In mid-August, an indigenous mobilization and national strike took place in Ecuador to protest government policies based on extraction of resources and constitutional amendments proposing indefinite elections. Protestors and communities were met with violent repression by the Ecuadorian government who called a “state of emergency” giving the military police free reign to brutalize, jail and intimidate people. Nearly 150 people were beaten and jailed, half of them women, including elders. Fifteen still remain in jail with no due process to this day.
In a meeting with representatives of the UN Permanent Forum on Indigenous Rights in New York, Patricia Gualinga, International Representative for the Kichwa community of Sarayaku in the Ecuadorian Amazon said, “We are very worried about the prisoners still in jail from the mobilization in August. We want them released and we want our rights respected. The government says that it respects our rights and the rights of nature, but that is not true! The government is treating us like criminals for defending our rights. The government is concessioning off our territories to China and infiltrating and dividing our organizations in attempts to show support for its extractivist policies. We do not support these policies. We have solutions, such as “Living Forests” that should be recognized as cultural patrimonies of indigenous peoples. We will bring our proposals to COP 21 in Paris to show the world that indigenous peoples have solutions to climate change.”
While President Rafael Correa addressed the United Nations General Assembly in New York, we called on the United Nations to urge President Correa to respect indigenous rights and to end the criminalization of nonviolent protest. Next week, we will stand with our indigenous allies as they present their concerns at hearings at the Inter-American Commission of Human Rights in Washington DC, and we will stand with them until the prophecy of the Eagle and the Condor is realized. We really have no other option for our children and all future generations.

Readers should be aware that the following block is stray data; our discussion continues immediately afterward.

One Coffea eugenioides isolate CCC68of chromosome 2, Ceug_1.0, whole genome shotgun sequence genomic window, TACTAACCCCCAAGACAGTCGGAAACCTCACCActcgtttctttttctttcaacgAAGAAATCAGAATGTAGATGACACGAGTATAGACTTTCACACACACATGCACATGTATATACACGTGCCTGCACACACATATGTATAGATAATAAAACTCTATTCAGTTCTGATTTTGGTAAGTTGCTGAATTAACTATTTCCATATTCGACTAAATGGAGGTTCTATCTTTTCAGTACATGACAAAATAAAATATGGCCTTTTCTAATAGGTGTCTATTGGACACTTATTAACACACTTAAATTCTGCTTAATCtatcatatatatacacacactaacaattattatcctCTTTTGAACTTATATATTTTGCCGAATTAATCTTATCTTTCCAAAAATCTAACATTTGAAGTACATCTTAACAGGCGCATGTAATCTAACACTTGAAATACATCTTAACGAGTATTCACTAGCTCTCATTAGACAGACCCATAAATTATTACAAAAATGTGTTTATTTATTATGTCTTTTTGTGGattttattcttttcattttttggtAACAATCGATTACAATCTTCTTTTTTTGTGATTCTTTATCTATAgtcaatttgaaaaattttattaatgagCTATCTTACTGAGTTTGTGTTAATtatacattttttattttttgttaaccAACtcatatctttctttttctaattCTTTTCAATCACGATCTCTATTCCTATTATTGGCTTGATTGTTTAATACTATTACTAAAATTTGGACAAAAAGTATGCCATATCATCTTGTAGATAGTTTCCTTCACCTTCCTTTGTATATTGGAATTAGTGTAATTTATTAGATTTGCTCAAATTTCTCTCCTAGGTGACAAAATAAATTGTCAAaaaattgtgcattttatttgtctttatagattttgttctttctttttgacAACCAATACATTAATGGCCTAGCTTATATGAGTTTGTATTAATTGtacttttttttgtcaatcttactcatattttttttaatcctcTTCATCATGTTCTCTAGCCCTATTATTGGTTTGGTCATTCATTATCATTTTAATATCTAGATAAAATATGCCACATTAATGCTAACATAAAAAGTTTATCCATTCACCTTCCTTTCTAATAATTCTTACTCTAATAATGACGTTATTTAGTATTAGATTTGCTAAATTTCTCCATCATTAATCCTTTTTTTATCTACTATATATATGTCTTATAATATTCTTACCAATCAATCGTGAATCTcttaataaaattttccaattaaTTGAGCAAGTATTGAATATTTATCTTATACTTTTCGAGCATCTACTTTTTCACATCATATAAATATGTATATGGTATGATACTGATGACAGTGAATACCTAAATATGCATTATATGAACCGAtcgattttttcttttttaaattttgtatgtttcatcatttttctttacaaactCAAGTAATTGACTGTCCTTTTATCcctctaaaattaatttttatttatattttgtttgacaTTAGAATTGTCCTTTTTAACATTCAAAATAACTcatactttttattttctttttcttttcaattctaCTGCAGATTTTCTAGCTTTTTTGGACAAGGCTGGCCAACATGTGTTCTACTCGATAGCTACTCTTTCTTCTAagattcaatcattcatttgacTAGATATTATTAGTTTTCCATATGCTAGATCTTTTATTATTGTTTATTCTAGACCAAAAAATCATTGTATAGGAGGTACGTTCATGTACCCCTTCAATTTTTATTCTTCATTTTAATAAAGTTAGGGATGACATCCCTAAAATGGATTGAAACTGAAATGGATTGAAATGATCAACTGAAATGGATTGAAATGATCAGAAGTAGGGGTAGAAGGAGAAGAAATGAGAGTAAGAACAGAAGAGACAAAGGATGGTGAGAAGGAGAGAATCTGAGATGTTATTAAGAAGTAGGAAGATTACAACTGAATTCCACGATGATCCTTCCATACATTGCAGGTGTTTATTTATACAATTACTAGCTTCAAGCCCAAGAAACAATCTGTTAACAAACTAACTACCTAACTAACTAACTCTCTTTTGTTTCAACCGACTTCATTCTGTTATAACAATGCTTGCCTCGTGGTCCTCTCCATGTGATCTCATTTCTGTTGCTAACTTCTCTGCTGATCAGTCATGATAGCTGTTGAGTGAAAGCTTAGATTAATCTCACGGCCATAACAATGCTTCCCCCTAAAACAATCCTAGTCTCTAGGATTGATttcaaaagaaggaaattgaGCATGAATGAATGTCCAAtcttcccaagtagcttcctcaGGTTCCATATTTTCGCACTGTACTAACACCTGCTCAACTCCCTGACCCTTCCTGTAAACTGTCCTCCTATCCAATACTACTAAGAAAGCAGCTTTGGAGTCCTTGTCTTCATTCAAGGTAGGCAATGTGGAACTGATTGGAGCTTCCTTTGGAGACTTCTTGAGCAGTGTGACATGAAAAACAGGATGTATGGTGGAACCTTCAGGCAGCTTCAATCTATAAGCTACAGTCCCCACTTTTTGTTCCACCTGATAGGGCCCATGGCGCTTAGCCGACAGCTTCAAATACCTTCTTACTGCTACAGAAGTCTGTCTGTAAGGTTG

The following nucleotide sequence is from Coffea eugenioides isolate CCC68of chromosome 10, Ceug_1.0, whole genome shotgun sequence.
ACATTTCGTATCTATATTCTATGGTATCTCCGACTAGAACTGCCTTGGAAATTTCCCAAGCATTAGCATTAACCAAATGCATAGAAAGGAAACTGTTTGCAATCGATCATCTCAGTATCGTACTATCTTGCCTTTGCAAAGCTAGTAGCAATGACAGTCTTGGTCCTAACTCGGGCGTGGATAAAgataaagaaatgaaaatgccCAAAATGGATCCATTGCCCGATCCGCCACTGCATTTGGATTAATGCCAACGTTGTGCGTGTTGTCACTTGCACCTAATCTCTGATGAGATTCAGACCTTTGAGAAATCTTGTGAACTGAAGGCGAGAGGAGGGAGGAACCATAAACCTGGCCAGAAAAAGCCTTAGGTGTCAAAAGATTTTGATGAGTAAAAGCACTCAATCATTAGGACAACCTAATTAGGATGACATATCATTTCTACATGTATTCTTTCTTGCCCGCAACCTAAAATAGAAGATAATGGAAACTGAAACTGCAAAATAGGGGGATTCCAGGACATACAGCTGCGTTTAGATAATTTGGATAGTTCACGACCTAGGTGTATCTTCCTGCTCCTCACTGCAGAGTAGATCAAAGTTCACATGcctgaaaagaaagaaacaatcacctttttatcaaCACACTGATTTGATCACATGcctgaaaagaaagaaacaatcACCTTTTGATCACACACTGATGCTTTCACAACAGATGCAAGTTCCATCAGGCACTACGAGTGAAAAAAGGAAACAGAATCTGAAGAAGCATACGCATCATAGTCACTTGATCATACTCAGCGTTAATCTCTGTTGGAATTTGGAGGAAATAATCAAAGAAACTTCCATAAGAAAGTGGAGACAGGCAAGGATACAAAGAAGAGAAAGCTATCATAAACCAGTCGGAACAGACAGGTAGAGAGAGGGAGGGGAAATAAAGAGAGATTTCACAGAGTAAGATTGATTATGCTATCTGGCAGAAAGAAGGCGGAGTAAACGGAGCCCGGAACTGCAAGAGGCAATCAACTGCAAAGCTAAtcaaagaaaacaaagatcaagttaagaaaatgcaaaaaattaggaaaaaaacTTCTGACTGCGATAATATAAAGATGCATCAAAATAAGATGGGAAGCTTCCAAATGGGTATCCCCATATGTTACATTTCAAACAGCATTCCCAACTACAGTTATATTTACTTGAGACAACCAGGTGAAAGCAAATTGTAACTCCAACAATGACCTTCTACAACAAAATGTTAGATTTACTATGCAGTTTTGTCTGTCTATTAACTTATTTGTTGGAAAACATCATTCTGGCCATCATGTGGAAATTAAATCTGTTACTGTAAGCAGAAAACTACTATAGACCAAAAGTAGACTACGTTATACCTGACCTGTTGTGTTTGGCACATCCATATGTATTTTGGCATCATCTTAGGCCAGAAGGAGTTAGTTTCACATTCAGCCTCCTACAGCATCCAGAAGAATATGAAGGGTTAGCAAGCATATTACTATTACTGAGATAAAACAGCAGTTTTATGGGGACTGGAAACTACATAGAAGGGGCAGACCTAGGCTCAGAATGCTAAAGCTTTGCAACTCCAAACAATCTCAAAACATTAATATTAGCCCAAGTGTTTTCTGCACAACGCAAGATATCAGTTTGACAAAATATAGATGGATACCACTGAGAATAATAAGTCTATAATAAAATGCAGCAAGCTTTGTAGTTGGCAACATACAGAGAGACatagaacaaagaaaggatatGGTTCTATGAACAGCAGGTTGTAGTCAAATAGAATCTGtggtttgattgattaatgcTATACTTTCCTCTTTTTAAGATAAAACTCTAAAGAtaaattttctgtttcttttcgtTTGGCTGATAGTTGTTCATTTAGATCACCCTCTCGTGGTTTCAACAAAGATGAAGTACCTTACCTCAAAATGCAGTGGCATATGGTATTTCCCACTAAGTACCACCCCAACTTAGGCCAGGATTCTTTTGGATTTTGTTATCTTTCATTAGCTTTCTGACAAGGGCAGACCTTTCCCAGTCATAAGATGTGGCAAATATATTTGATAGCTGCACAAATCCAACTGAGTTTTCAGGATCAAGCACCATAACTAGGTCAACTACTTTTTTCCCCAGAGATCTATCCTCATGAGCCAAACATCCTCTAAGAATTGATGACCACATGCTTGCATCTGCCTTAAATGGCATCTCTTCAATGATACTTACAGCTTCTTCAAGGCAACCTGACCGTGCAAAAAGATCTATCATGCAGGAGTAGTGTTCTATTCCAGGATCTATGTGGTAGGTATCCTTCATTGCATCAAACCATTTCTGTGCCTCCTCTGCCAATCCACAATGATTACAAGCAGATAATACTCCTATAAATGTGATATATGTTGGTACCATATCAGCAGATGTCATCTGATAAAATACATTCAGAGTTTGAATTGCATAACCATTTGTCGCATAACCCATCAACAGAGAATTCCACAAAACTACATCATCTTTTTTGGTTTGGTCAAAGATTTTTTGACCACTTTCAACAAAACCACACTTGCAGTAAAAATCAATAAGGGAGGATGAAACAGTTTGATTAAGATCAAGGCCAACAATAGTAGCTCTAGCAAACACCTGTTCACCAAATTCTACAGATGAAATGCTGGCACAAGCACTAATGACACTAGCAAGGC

As a witness of the historic Treaty in defense of Mother Earth, I share with you the final words and ask you to join us in a prayer for Mother Earth, for it is a new moon.
We call upon our sisters and their allies around the world to gather together on each new moon to pray for the sacred system of life, guidance and wisdom, and, on every solstice and equinox to:
Become educated concerning the harms to life and the environment
Pledge to support the rights of Indigenous Peoples
Inform yourself and join the circles of global resistance demanding a new system that seeks harmony between humans and the rights of Mother Earth
Pledge to nonviolence and become trained in nonviolent direct action
Nonviolently rise up with others in your communities and around the world to demand immediate changes in the laws that have created the destruction
Commit nonviolent acts of civil disobedience where destruction is occurring until it is stopped
Continue these acts until “business as usual” is halted and life on Mother Earth is safe for generations to come
We stand together.